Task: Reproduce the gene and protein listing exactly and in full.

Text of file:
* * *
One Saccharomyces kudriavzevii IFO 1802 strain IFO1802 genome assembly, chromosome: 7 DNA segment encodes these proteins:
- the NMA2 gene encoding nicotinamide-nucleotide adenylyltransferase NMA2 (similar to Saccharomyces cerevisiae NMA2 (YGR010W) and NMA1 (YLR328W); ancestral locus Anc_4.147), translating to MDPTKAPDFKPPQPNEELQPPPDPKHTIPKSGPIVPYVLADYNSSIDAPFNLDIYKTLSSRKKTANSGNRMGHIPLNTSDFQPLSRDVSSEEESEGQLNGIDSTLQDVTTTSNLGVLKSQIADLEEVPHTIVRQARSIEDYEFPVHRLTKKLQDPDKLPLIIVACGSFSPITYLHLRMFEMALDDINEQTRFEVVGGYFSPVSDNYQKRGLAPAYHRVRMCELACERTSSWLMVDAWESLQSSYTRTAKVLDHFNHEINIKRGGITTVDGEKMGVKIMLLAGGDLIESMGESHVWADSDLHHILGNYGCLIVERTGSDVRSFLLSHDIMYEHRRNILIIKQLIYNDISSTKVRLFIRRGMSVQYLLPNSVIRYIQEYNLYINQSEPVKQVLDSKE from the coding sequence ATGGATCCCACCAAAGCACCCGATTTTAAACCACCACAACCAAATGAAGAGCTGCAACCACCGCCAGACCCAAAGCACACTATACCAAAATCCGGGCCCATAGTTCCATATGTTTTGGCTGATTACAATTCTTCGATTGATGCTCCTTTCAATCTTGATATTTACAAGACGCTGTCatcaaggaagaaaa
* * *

One Saccharomyces kudriavzevii IFO 1802 strain IFO1802 genome assembly, chromosome: 7 DNA segment encodes these proteins:
- the NMA2 gene encoding nicotinamide-nucleotide adenylyltransferase NMA2 (similar to Saccharomyces cerevisiae NMA2 (YGR010W) and NMA1 (YLR328W); ancestral locus Anc_4.147), translating to MDPTKAPDFKPPQPNEELQPPPDPKHTIPKSGPIVPYVLADYNSSIDAPFNLDIYKTLSSRKKTANSGNRMGHIPLNTSDFQPLSRDVSSEEESEGQLNGIDSTLQDVTTTSNLGVLKSQIADLEEVPHTIVRQARSIEDYEFPVHRLTKKLQDPDKLPLIIVACGSFSPITYLHLRMFEMALDDINEQTRFEVVGGYFSPVSDNYQKRGLAPAYHRVRMCELACERTSSWLMVDAWESLQSSYTRTAKVLDHFNHEINIKRGGITTVDGEKMGVKIMLLAGGDLIESMGESHVWADSDLHHILGNYGCLIVERTGSDVRSFLLSHDIMYEHRRNILIIKQLIYNDISSTKVRLFIRRGMSVQYLLPNSVIRYIQEYNLYINQSEPVKQVLDSKE from the coding sequence ATGGATCCCACCAAAGCACCCGATTTTAAACCACCACAACCAAATGAAGAGCTGCAACCACCGCCAGACCCAAAGCACACTATACCAAAATCCGGGCCCATAGTTCCATATGTTTTGGCTGATTACAATTCTTCGATTGATGCTCCTTTCAATCTTGATATTTACAAGACGCTGTCatcaaggaagaaaa